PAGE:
Minnesota governor gives bars, restaurants 10 pm dine-in curfew


Starting Friday, new restrictions from Minnesota Gov. Tim Walz will curtail social gatherings, bars and restaurants – venues the governor said were sources of COVID-19 outbreaks statewide for people between the ages of 18-34.

Walz said 71% of recent COVID-19 outbreaks are from social gatherings, including weddings and funerals, and restaurants and bars.

The state health department hasn’t responded to three requests for the data driving these decisions.

Walz claimed contact tracers were finding “at least a doubling” of infections in bars after 9 p.m.

Bars and restaurants must operate at half capacity with a maximum of 150 people. All customers must be seated, all bar games that require standing are prohibited, and dine-in service must be shut down between 10 p.m. and 4 a.m.

“Each step of the way, we’ve followed the best data available,” Walz said in a statement. “These targeted, science-based actions will help get the spread of the virus under control so that we can care for those who fall ill, get our kids in the classroom, keep our businesses open, and get back to the activities we love.”

Beginning Friday, both indoor and outdoor gatherings are limited to 10 people, and all social gatherings must be limited to members of three households or fewer.

It’s unclear how this rule will be enforced.

Walz said the above cap applies to upcoming holidays, but the state's law enforcement agencies don’t plan on barging into someone’s home and arresting them during a large family Thanksgiving.

The order limits capacity for receptions related to weddings and funerals at 50 people starting Nov. 27 and reduces that number to 25 people beginning Dec. 11.

Receptions and other events will be prohibited between 10 p.m. and 4 a.m.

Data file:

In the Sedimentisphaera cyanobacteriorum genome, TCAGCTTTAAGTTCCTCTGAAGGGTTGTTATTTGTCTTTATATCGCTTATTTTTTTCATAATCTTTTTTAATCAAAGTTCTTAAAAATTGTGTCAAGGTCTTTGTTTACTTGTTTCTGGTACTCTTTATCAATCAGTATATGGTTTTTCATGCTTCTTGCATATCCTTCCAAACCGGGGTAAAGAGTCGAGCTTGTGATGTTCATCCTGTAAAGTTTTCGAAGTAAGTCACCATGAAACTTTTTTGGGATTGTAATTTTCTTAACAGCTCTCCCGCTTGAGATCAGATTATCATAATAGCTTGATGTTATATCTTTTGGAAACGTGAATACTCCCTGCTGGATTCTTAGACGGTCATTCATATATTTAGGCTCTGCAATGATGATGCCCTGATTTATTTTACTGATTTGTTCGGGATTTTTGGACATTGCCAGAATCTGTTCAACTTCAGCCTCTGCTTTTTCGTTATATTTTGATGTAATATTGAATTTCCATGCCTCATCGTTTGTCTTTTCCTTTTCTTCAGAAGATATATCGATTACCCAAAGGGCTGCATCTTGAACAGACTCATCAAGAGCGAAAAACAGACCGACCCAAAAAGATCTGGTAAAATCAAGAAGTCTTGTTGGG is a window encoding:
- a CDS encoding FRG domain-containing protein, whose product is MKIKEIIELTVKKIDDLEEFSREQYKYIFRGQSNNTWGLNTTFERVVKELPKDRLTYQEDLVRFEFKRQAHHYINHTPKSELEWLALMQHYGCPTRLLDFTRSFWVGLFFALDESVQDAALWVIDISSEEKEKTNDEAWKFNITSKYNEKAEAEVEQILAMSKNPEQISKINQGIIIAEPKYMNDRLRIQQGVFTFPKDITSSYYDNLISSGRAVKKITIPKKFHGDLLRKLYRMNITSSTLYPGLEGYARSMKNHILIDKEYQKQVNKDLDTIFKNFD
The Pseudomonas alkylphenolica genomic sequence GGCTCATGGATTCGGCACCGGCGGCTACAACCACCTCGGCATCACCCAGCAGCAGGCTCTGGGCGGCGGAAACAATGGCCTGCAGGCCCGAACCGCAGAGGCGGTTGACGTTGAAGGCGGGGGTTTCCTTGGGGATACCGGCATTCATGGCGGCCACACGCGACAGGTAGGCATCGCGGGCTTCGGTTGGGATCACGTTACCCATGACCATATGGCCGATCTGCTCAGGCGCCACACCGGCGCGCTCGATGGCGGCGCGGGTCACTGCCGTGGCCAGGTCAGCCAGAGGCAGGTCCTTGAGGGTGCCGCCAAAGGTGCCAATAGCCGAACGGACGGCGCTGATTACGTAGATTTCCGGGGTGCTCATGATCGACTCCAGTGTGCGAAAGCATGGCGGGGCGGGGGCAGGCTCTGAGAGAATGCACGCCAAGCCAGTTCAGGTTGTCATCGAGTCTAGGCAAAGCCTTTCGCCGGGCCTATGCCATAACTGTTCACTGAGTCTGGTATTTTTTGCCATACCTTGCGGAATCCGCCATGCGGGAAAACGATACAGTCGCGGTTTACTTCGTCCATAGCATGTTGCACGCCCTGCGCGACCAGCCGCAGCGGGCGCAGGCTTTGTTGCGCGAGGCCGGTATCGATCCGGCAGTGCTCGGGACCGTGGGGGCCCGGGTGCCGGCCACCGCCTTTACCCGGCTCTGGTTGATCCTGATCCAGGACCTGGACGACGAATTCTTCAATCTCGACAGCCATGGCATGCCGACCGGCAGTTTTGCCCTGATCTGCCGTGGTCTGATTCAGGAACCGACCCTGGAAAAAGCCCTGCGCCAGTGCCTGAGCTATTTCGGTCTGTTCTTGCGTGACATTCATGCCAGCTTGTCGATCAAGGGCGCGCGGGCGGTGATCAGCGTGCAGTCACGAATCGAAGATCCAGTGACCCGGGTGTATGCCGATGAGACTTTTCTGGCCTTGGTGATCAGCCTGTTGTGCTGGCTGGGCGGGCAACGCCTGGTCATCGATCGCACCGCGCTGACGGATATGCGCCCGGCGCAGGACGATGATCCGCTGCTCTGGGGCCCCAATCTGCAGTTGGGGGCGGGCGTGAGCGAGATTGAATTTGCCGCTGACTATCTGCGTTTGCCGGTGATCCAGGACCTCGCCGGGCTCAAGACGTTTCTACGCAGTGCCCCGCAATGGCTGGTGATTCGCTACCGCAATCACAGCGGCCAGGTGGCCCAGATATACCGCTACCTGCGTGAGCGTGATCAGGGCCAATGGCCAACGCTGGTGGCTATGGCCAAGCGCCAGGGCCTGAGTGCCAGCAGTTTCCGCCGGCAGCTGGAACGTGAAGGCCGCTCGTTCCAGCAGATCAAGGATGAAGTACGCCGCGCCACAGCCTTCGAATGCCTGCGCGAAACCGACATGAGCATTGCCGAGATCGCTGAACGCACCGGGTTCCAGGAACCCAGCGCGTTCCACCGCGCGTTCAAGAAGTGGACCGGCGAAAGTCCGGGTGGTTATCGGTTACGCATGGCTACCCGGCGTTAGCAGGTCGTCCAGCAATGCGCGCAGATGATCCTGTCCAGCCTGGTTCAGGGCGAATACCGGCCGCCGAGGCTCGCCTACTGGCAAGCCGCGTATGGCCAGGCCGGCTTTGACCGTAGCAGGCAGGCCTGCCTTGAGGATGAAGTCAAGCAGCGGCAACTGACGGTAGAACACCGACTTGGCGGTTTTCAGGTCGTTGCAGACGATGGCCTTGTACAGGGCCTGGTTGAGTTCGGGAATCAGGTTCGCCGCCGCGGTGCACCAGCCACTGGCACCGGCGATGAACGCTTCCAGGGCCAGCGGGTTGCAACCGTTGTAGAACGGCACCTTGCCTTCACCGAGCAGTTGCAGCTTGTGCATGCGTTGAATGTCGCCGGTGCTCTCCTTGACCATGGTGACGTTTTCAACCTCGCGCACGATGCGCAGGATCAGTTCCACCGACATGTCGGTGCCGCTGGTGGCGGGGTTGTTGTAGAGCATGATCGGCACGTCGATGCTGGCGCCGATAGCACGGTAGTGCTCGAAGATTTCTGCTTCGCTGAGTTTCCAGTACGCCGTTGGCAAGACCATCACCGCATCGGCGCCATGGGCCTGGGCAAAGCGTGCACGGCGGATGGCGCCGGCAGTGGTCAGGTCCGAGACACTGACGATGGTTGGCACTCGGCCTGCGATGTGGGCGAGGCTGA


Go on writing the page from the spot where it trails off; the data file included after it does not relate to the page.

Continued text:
“Minnesota is at a critical juncture in the pandemic, and if we don’t take action now we will be overwhelmed and facing the tragic scenario seen in neighboring states,” Dr. Michael Osterholm, director of the University of Minnesota’s Center for Infectious Disease Research and Policy, said in a statement.

“Minnesotans need to be aware that overwhelmed health care systems will result in a catastrophic impact from a public health standpoint and also from an economic and social standpoint.”

Walz also announced $10 million in federal Small Business Relief Grants to support an additional 1,000 businesses that have applied for the program.

Violation of Executive Order 20-96 is a misdemeanor punishable by a fine of $1,000 or by imprisonment for not more than 90 days.

Business owners violating the order are guilty of a misdemeanor punishable by a fine up to $3,000 or by imprisonment for not more than a year.

Minnesota Licensed Beverage Association Executive Director Tony Chesak said that “[u]nfairly singling out every bar and every restaurant in Minnesota is not a scalpel – it’s a hatchet targeting one of Minnesota's hardest hit industries this year.”

Chesak pointed out that bars and restaurants are affiliated with only 2% of the COVID-19 cases, “but these new blanket rules across the state will cause more businesses to close, leaving more people unemployed and unable to support their families,” Chesak said in a statement. “We have yet to see real empirical data from state leaders showing how these regulations could help.”

Chesak argues that most bars and restaurants are complying with existing regulations and that “[p]unishing those who are complying is unfair and destructive to the economic livelihood of thousands.”

“To make matters worse, we are unaware of any COVID-19 outbreaks being traced back to people playing amusement games – like pool or darts – in a bar or restaurant,” Chesak said. “This new rule doesn’t make any sense.”

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